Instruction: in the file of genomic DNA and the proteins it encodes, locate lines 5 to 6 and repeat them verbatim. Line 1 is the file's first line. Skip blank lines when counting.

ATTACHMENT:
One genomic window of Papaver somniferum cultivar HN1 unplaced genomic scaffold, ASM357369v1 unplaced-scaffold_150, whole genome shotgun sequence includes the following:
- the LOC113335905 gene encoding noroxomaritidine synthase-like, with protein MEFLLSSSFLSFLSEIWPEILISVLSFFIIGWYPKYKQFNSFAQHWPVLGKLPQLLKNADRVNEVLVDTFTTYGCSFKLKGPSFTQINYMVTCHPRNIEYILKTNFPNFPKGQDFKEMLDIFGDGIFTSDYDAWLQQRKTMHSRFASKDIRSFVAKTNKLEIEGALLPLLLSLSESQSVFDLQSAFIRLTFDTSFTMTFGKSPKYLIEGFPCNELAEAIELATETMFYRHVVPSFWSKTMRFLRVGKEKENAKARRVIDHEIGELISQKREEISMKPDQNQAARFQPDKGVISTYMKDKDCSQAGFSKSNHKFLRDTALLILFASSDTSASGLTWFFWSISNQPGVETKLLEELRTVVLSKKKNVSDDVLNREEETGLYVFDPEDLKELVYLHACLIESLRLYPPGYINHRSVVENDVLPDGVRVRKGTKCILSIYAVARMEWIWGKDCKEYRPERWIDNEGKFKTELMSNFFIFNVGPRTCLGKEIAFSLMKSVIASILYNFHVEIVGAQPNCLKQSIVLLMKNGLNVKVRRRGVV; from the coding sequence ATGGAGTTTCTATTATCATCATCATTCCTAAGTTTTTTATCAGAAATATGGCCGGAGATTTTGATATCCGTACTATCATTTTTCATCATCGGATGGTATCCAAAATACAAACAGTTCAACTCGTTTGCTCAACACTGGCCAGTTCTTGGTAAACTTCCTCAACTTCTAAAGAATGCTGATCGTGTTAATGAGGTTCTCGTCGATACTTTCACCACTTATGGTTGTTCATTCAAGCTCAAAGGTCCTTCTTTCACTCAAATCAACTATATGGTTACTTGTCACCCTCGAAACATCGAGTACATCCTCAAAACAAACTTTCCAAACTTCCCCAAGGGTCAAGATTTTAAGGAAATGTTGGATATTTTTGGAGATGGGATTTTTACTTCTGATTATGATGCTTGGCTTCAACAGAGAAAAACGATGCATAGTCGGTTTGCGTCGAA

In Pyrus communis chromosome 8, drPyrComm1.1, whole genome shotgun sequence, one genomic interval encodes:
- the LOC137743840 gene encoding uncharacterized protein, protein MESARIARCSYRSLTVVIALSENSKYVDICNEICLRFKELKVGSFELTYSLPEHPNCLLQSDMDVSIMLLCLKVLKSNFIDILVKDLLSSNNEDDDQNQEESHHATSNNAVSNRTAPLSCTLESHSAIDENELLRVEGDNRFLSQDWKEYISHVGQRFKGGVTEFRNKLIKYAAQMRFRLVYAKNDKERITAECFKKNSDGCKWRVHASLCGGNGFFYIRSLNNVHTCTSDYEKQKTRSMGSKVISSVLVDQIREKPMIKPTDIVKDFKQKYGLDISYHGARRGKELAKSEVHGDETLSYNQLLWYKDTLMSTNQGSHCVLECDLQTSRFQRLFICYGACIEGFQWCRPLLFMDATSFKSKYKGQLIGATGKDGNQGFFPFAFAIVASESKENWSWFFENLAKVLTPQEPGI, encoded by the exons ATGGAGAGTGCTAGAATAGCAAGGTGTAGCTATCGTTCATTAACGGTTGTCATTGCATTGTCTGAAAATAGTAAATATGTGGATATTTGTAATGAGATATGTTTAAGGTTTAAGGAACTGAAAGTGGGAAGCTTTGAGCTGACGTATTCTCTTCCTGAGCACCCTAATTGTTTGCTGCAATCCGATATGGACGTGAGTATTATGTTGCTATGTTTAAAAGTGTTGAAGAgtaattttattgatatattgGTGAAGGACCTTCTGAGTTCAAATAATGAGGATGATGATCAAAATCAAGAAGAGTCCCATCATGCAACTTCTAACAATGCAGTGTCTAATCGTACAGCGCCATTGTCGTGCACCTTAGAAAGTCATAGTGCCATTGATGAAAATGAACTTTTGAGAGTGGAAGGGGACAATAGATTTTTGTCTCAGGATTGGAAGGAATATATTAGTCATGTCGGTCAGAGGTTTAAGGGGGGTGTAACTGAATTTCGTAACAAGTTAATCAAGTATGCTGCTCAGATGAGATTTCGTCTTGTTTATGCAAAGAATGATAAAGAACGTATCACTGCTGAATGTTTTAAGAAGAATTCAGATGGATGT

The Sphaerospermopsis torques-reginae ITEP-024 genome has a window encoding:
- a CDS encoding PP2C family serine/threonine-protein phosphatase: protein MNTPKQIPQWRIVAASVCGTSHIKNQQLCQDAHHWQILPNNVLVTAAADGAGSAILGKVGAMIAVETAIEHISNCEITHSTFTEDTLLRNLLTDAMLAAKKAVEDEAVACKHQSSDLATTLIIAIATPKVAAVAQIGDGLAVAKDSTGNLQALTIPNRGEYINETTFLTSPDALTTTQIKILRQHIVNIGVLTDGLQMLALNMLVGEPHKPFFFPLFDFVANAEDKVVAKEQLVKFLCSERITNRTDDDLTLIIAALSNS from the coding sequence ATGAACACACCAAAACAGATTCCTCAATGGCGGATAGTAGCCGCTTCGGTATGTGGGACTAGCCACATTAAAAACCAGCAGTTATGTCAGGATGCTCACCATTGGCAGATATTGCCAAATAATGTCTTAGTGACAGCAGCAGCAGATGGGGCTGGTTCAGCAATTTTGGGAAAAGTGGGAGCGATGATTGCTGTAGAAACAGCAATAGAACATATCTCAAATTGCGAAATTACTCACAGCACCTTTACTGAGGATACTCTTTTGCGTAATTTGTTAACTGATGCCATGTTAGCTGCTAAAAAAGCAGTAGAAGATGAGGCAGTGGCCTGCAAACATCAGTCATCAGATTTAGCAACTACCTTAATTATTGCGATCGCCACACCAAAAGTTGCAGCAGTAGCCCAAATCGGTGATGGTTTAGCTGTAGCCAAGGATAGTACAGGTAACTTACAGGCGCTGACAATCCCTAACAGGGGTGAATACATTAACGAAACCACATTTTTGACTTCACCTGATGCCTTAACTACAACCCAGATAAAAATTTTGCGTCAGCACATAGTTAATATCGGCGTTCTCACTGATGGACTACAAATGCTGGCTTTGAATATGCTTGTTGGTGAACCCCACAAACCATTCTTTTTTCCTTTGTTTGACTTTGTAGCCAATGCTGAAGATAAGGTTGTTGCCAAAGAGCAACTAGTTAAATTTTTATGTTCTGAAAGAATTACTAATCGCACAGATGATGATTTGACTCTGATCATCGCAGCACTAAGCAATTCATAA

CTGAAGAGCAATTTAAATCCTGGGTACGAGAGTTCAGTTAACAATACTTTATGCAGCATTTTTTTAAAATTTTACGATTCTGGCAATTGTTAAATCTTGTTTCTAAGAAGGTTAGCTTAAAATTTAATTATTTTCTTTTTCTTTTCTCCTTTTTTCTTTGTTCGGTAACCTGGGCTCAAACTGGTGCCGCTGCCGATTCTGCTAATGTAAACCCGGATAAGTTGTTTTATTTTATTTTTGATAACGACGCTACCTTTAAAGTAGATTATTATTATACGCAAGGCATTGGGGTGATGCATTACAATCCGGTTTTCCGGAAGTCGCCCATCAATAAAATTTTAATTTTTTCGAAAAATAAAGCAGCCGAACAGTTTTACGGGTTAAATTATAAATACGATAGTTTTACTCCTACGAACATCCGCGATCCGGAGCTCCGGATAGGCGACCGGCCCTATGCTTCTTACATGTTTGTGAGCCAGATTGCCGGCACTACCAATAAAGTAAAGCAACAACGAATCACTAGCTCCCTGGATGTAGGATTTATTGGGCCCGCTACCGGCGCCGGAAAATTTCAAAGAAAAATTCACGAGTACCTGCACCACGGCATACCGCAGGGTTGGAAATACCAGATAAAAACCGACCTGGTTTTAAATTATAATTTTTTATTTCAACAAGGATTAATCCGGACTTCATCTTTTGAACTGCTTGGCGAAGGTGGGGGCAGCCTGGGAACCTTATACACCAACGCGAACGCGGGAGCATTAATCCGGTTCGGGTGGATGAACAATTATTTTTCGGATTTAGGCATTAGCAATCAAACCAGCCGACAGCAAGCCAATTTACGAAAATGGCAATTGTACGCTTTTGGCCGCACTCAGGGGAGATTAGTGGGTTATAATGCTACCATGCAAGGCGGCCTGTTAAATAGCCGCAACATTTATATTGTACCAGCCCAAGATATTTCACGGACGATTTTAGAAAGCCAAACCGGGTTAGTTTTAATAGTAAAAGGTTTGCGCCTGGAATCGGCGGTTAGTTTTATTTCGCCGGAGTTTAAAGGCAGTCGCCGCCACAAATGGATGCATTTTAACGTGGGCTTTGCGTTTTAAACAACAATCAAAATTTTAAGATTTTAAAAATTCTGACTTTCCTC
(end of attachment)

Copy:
The Sphaerospermopsis torques-reginae ITEP-024 genome has a window encoding:
- a CDS encoding PP2C family serine/threonine-protein phosphatase: protein MNTPKQIPQWRIVAASVCGTSHIKNQQLCQDAHHWQILPNNVLVTAAADGAGSAILGKVGAMIAVETAIEHISNCEITHSTFTEDTLLRNLLTDAMLAAKKAVEDEAVACKHQSSDLATTLIIAIATPKVAAVAQIGDGLAVAKDSTGNLQALTIPNRGEYINETTFLTSPDALTTTQIKILRQHIVNIGVLTDGLQMLALNMLVGEPHKPFFFPLFDFVANAEDKVVAKEQLVKFLCSERITNRTDDDLTLIIAALSNS from the coding sequence ATGAACACACCAAAACAGATTCCTCAATGGCGGATAGTAGCCGCTTCGGTATGTGGGACTAGCCACATTAAAAACCAGCAGTTATGTCAGGATGCTCACCATTGGCAGATATTGCCAAATAATGTCTTAGTGACAGCAGCAGCAGATGGGGCTGGTTCAGCAATTTTGGGAAAAGTGGGAGCGATGATTGCTGTAGAAACAGCAATAGAACATATCTCAAATTGCGAAATTACTCACAGCACCTTTACTGAGGATACTCTTTTGCGTAATTTGTTAACTGATGCCATGTTAGCTGCTAAAAAAGCAGTAGAAGATGAGGCAGTGGCCTGCAAACATCAGTCATCAGATTTAGCAACTACCTTAATTATTGCGATCGCCACACCAAAAGTTGCAGCAGTAGCCCAAATCGGTGATGGTTTAGCTGTAGCCAAGGATAGTACAGGTAACTTACAGGCGCTGACAATCCCTAACAGGGGTGAATACATTAACGAAACCACATTTTTGACTTCACCTGATGCCTTAACTACAACCCAGATAAAAATTTTGCGTCAGCACATAGTTAATATCGGCGTTCTCACTGATGGACTACAAATGCTGGCTTTGAATATGCTTGTTGGTGAACCCCACAAACCATTCTTTTTTCCTTTGTTTGACTTTGTAGCCAATGCTGAAGATAAGGTTGTTGCCAAAGAGCAACTAGTTAAATTTTTATGTTCTGAAAGAATTACTAATCGCACAGATGATGATTTGACTCTGATCATCGCAGCACTAAGCAATTCATAA